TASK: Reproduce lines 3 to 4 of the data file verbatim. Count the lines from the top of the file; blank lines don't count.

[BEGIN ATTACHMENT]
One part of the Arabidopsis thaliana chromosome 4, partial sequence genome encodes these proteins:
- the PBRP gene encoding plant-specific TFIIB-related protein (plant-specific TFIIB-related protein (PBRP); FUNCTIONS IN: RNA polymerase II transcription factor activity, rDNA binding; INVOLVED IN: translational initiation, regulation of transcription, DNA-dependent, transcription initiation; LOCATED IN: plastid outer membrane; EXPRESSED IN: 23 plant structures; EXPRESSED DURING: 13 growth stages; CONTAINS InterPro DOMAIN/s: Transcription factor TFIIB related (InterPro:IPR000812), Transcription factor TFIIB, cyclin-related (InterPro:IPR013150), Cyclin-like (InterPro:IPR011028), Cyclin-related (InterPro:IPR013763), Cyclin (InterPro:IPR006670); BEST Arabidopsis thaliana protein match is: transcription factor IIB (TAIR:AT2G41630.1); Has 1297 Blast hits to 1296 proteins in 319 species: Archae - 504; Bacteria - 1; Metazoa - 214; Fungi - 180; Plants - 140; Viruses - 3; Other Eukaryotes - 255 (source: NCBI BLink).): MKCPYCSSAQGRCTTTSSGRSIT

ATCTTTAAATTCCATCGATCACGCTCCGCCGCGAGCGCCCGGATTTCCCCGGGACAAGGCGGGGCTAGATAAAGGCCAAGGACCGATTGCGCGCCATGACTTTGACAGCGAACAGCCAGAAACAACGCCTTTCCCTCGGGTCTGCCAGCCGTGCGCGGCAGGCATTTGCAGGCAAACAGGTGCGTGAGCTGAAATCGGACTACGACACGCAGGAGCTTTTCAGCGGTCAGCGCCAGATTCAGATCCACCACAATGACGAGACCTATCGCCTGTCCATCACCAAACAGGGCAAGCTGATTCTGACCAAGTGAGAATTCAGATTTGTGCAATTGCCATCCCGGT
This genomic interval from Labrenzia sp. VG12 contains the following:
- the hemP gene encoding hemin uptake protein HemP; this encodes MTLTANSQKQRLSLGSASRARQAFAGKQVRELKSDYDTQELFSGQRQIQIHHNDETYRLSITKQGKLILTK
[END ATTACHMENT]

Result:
ATCTTTAAATTCCATCGATCACGCTCCGCCGCGAGCGCCCGGATTTCCCCGGGACAAGGCGGGGCTAGATAAAGGCCAAGGACCGATTGCGCGCCATGACTTTGACAGCGAACAGCCAGAAACAACGCCTTTCCCTCGGGTCTGCCAGCCGTGCGCGGCAGGCATTTGCAGGCAAACAGGTGCGTGAGCTGAAATCGGACTACGACACGCAGGAGCTTTTCAGCGGTCAGCGCCAGATTCAGATCCACCACAATGACGAGACCTATCGCCTGTCCATCACCAAACAGGGCAAGCTGATTCTGACCAAGTGAGAATTCAGATTTGTGCAATTGCCATCCCGGT
This genomic interval from Labrenzia sp. VG12 contains the following: